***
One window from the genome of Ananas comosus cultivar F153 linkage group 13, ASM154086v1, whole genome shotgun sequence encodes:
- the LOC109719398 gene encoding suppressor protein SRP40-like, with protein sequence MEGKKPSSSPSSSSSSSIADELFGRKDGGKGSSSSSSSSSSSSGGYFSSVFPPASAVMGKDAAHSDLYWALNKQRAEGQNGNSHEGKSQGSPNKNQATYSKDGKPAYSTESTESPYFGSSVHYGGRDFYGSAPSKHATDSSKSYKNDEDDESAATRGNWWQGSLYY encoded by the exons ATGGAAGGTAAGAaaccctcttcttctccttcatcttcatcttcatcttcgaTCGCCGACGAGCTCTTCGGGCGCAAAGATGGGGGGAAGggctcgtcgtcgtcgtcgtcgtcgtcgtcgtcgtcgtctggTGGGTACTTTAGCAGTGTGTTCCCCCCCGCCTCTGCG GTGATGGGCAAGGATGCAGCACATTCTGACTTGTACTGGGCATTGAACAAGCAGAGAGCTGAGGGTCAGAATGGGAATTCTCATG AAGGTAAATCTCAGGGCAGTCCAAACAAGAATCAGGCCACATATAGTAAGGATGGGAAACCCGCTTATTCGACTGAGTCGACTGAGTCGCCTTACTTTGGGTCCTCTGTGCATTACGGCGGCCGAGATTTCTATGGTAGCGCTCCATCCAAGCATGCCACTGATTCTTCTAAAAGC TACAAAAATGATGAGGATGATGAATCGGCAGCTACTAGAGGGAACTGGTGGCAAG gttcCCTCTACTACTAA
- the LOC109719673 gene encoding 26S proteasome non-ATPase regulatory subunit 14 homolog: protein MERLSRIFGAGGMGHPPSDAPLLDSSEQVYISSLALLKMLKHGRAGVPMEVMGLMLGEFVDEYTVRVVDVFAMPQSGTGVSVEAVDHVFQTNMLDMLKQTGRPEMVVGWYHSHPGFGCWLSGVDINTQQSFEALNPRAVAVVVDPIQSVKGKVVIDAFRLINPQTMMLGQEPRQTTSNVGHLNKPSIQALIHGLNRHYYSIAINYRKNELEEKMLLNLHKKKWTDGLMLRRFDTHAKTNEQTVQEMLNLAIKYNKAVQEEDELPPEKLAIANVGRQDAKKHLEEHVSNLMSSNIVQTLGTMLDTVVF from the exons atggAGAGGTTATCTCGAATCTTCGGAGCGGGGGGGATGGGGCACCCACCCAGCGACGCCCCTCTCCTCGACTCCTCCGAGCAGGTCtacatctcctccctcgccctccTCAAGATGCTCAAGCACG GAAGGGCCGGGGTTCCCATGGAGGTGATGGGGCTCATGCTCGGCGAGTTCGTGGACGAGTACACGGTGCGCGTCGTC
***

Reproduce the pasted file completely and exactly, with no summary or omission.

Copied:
One window from the genome of Ananas comosus cultivar F153 linkage group 13, ASM154086v1, whole genome shotgun sequence encodes:
- the LOC109719398 gene encoding suppressor protein SRP40-like, with protein sequence MEGKKPSSSPSSSSSSSIADELFGRKDGGKGSSSSSSSSSSSSGGYFSSVFPPASAVMGKDAAHSDLYWALNKQRAEGQNGNSHEGKSQGSPNKNQATYSKDGKPAYSTESTESPYFGSSVHYGGRDFYGSAPSKHATDSSKSYKNDEDDESAATRGNWWQGSLYY encoded by the exons ATGGAAGGTAAGAaaccctcttcttctccttcatcttcatcttcatcttcgaTCGCCGACGAGCTCTTCGGGCGCAAAGATGGGGGGAAGggctcgtcgtcgtcgtcgtcgtcgtcgtcgtcgtcgtctggTGGGTACTTTAGCAGTGTGTTCCCCCCCGCCTCTGCG GTGATGGGCAAGGATGCAGCACATTCTGACTTGTACTGGGCATTGAACAAGCAGAGAGCTGAGGGTCAGAATGGGAATTCTCATG AAGGTAAATCTCAGGGCAGTCCAAACAAGAATCAGGCCACATATAGTAAGGATGGGAAACCCGCTTATTCGACTGAGTCGACTGAGTCGCCTTACTTTGGGTCCTCTGTGCATTACGGCGGCCGAGATTTCTATGGTAGCGCTCCATCCAAGCATGCCACTGATTCTTCTAAAAGC TACAAAAATGATGAGGATGATGAATCGGCAGCTACTAGAGGGAACTGGTGGCAAG gttcCCTCTACTACTAA
- the LOC109719673 gene encoding 26S proteasome non-ATPase regulatory subunit 14 homolog: protein MERLSRIFGAGGMGHPPSDAPLLDSSEQVYISSLALLKMLKHGRAGVPMEVMGLMLGEFVDEYTVRVVDVFAMPQSGTGVSVEAVDHVFQTNMLDMLKQTGRPEMVVGWYHSHPGFGCWLSGVDINTQQSFEALNPRAVAVVVDPIQSVKGKVVIDAFRLINPQTMMLGQEPRQTTSNVGHLNKPSIQALIHGLNRHYYSIAINYRKNELEEKMLLNLHKKKWTDGLMLRRFDTHAKTNEQTVQEMLNLAIKYNKAVQEEDELPPEKLAIANVGRQDAKKHLEEHVSNLMSSNIVQTLGTMLDTVVF from the exons atggAGAGGTTATCTCGAATCTTCGGAGCGGGGGGGATGGGGCACCCACCCAGCGACGCCCCTCTCCTCGACTCCTCCGAGCAGGTCtacatctcctccctcgccctccTCAAGATGCTCAAGCACG GAAGGGCCGGGGTTCCCATGGAGGTGATGGGGCTCATGCTCGGCGAGTTCGTGGACGAGTACACGGTGCGCGTCGTC